During his stay in America, Dietrich learned to drive and visited Cuba and Mexico. Kathe Horn, his childhood governess, was teaching at a German school in Havana, Cuba. Over Christmas holidays he visited her and preached to a German congregation.
When he returned to Berlin (1931), Bonhoeffer taught systematic theology at the University of Berlin and, at age twenty-five, was ordained a minister in the German Lutheran Church. Meanwhile, he was attending conferences, becoming involved in what would later become the World Council of Churches, and formulating his theology.
Bonhoeffer, who could sightread music and play Bach, Mozart, and Beethoven, was also an accomplished pianist, flutist, and singer, as well as a lover of literature. Over the years he was to read and re-read the Bible many times, particularly the Old Testament, the part the Nazis most hated because they saw it as a monument to the Jews.
Since the Great War (World War I) Germany had been an economically and politically troubled country, and, as such, ripe for political conquest. That conquest came when the National Socialists (Nazis), and Adolf Hitler, came to power (30 January 1933). Two days later when Bonhoeffer, in a live radio speech that he had written much earlier, said, “The Verführer [mis-leader, seducer] … makes an idol of himself and his office and … thus mocks God,” the air went dead. Within minutes two Nazis walked into the studio and arrested the technician. Bonhoeffer, left to himself, shuddered at the speed at which Germany had fallen into the grip of a cruel dictatorship. There was no power against the terror of this regime.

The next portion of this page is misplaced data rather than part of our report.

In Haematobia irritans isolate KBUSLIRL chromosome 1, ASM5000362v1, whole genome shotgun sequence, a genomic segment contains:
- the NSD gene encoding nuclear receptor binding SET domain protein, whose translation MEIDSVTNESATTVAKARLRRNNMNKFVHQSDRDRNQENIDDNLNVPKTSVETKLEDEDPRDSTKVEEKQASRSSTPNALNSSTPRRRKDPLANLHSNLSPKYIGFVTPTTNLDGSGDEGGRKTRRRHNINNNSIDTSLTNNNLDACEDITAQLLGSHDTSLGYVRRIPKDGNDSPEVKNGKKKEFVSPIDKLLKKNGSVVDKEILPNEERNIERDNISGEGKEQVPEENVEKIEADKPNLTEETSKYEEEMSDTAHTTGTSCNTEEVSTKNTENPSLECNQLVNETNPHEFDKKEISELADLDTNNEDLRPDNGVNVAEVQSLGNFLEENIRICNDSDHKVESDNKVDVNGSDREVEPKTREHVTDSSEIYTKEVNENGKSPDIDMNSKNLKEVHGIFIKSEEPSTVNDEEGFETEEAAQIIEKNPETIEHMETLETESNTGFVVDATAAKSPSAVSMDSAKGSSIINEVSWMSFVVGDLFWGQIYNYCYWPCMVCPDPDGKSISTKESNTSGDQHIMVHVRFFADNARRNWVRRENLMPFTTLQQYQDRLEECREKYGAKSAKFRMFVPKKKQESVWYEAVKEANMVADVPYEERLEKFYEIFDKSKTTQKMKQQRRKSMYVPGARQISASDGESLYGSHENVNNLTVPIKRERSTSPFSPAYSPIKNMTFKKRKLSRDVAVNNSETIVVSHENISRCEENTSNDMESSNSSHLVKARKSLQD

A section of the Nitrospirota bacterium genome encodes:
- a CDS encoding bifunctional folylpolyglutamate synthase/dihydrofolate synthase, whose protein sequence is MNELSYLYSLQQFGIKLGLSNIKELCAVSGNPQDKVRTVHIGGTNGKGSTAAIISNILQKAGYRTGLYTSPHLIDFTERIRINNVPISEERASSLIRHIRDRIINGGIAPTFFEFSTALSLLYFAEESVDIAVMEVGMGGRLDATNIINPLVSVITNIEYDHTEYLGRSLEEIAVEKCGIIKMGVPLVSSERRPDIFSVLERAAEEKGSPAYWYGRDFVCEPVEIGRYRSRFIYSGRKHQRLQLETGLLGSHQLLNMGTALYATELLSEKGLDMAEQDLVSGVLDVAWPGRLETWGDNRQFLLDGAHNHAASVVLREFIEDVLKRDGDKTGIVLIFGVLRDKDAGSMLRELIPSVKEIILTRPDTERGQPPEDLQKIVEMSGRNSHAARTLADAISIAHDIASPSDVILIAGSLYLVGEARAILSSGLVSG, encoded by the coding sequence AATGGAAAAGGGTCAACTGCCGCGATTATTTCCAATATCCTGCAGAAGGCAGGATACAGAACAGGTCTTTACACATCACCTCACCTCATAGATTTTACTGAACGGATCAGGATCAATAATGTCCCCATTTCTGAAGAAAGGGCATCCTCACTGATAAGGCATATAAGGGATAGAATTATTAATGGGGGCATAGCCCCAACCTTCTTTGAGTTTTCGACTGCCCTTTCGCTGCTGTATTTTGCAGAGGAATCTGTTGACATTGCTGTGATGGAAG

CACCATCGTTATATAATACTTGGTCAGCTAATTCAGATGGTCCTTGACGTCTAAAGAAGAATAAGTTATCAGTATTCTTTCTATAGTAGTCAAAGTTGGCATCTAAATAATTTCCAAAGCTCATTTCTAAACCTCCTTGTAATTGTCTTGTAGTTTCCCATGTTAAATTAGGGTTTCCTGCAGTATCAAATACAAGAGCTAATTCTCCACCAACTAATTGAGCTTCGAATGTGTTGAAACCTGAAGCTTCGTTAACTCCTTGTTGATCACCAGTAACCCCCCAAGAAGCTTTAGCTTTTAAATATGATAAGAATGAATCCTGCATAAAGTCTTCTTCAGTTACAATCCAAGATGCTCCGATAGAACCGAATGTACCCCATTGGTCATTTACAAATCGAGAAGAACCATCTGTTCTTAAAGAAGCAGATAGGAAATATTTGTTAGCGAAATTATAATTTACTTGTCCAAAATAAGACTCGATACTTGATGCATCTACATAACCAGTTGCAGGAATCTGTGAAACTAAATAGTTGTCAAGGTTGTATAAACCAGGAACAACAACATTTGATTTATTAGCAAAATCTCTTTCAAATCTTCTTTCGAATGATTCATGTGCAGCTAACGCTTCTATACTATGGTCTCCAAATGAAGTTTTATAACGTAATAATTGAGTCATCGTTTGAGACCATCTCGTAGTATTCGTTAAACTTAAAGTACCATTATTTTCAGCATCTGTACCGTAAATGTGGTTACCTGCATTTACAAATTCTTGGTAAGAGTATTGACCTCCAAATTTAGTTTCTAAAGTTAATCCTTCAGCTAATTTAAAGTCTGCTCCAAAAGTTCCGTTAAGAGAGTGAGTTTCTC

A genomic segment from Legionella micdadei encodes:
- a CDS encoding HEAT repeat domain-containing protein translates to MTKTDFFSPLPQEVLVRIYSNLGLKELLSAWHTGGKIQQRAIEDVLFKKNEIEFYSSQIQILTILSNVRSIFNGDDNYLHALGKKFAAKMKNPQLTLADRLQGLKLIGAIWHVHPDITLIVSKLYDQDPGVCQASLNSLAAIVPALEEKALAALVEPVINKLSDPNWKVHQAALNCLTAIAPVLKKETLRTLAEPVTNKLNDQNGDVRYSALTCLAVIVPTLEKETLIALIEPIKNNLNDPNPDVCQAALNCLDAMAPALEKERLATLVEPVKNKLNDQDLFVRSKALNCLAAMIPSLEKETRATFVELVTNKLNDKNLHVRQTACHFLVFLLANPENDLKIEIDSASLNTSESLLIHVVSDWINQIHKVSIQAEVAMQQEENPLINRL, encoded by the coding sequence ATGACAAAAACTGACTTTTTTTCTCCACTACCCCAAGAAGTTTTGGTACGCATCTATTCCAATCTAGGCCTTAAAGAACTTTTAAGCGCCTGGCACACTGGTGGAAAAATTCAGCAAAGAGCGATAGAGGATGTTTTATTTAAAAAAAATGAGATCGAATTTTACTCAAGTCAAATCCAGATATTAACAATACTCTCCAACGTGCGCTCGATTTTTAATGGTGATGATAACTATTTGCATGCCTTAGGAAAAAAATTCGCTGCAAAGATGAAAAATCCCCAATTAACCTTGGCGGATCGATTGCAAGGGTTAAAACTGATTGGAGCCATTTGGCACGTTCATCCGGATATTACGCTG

Swastika flags took their place inside cathedrals, representing the State and the State Church. To resist the swastika was to resist Germany. Bonhoeffer resisted. In his first sermon after Hitler’s seizure of power Bonhoeffer said: “The Church has only one altar, the altar of the Almighty … before which all creatures must kneel … He who seeks anything other than this must keep away; he cannot join us in the house of God … The Church has only one pulpit, and from that pulpit faith in God will be preached, and no other faith, and no other will than the will of God.”